IBM has made it into the Guinness Book of Records for the world’s smallest stop-motion movie, A Boy And His Atom. (video below)
The minute and half long movie features a stick-figure composed entirely of atoms, which were enlarged 100 million times.
IBM’s Noble Prize-winning scanning tunneling microscope (STM) was used to “feel” the atoms because they are smaller than light waves, rendering them invisible. The atoms were arranged with electrically charged needle that provided audio feedback to their position. It took IBM researchers nearly 100 hours to create 242 frames for 60 seconds of animation.
The researchers also created an animated Star Trek logo, the USS Enterprise and the Vulcan salute given with the greeting: “live long and prosper.” (more photos available on the IBM flickr page)
Andreas Heinrich, Principal Investigator for IBM Research, sees the movie as a recruitment tool.
“If I can get a thousand kids to join science rather go into law school, I’d be super happy.” says Heinrich.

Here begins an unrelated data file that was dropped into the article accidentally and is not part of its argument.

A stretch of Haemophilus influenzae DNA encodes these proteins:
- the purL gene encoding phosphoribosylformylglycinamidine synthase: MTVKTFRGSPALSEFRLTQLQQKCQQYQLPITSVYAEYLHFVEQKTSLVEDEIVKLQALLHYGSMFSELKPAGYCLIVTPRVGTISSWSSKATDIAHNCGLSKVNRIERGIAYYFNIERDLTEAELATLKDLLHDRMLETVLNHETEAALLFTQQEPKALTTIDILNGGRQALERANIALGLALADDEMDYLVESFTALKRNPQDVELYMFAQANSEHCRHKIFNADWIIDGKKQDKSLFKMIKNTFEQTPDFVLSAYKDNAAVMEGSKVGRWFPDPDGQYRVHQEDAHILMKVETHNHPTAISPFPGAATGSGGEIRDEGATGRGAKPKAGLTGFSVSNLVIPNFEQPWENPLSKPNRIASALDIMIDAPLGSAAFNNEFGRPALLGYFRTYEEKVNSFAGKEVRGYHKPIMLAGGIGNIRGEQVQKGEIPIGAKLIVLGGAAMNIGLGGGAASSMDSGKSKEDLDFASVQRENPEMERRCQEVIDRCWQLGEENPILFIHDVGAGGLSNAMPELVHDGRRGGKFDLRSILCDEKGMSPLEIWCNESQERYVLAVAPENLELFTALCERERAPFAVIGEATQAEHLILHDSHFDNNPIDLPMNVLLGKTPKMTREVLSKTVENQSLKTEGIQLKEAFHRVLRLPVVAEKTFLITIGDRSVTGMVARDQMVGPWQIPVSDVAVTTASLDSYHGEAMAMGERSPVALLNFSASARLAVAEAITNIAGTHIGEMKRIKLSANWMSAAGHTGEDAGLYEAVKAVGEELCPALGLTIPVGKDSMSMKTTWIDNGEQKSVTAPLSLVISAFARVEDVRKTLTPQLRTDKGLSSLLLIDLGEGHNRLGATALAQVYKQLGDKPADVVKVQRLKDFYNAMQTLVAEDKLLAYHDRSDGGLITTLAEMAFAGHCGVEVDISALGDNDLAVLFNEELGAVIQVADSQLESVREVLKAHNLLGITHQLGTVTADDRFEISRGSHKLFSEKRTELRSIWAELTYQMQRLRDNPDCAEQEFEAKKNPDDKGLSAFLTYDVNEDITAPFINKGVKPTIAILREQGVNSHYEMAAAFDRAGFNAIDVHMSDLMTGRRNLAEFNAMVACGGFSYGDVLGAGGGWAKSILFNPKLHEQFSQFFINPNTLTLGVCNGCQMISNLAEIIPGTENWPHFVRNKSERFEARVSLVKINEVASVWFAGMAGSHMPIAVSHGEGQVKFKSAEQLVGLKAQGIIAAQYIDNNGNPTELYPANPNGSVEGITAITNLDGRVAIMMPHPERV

The manipulation of atoms also has a more practical use: data storage. Heinrich believes that by starting with the smallest building blocks it will effectively mark the end of Moore’s Law, which states: “The number of transistors incorporated in a chip will approximately double every 24 months.”
Heinrich and his colleagues were able to store 1 bit of information, the zeros and ones that form binary code, on just 12 atoms as opposed to the 1 million atoms on conventional computers.
“If commercialized, this atomic memory could one day store all of the movies ever made in a device the size of a fingernail,” the press release explains.